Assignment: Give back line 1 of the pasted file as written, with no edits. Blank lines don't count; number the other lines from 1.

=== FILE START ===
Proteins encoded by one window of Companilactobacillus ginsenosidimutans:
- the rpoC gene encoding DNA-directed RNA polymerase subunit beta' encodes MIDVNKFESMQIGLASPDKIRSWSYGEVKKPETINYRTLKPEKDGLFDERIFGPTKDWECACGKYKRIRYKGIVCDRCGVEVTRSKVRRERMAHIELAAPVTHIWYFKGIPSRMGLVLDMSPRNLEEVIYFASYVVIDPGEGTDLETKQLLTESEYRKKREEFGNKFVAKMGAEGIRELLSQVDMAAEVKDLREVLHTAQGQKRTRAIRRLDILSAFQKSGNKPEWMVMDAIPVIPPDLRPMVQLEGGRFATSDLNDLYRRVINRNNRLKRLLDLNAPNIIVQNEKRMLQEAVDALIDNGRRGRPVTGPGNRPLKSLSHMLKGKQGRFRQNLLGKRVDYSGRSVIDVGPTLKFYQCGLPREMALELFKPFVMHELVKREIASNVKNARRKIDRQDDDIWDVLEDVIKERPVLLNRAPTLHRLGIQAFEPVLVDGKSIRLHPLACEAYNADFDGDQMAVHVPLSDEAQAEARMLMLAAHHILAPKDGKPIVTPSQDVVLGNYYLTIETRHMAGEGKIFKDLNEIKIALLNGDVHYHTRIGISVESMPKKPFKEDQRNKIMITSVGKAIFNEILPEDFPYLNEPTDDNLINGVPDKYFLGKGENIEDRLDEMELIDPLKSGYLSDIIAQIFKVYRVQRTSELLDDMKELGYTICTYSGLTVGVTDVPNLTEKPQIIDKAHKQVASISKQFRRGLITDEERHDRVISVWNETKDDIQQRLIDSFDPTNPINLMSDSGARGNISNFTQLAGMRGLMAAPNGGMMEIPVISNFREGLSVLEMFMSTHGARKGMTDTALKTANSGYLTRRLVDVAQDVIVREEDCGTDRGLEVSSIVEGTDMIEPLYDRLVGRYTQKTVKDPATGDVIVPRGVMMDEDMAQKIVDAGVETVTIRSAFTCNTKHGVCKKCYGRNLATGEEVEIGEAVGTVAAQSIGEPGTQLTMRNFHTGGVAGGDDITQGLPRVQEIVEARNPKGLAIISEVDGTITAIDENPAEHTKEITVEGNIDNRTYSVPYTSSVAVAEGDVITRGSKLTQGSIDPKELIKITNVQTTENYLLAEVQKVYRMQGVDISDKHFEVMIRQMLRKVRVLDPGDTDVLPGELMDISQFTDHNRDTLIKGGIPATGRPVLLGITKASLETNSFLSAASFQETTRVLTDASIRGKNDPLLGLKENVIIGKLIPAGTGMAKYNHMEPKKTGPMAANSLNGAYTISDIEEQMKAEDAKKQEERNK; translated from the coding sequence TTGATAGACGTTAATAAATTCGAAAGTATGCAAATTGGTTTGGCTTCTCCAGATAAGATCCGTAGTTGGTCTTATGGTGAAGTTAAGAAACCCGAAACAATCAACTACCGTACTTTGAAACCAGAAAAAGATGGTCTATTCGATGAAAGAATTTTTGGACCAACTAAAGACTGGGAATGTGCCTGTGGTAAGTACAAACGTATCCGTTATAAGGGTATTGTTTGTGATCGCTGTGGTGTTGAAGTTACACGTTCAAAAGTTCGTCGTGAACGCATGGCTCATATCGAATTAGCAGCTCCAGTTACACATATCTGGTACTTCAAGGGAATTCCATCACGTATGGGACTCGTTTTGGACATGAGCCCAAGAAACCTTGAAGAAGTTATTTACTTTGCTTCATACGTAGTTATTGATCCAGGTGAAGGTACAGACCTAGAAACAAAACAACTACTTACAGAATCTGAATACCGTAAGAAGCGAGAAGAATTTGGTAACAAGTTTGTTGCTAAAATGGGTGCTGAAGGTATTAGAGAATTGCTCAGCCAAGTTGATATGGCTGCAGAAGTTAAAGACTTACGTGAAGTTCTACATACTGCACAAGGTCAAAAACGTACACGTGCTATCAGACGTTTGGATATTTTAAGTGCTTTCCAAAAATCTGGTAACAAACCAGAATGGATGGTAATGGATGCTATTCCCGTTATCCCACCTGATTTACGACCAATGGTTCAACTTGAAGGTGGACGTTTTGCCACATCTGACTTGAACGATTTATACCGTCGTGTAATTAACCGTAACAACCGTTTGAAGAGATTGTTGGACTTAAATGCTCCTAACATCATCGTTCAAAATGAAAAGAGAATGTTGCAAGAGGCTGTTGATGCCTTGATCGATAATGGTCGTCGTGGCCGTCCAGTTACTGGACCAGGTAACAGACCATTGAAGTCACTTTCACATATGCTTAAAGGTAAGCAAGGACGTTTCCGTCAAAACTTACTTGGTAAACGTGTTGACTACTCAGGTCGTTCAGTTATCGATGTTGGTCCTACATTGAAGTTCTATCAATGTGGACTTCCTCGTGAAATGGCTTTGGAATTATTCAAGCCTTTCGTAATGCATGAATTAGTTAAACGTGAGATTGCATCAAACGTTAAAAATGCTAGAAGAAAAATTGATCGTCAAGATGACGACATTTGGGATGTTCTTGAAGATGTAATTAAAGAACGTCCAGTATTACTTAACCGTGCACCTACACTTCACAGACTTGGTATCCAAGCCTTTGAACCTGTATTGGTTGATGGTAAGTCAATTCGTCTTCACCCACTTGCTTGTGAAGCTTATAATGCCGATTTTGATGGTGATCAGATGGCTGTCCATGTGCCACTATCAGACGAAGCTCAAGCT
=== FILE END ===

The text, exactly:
Proteins encoded by one window of Companilactobacillus ginsenosidimutans: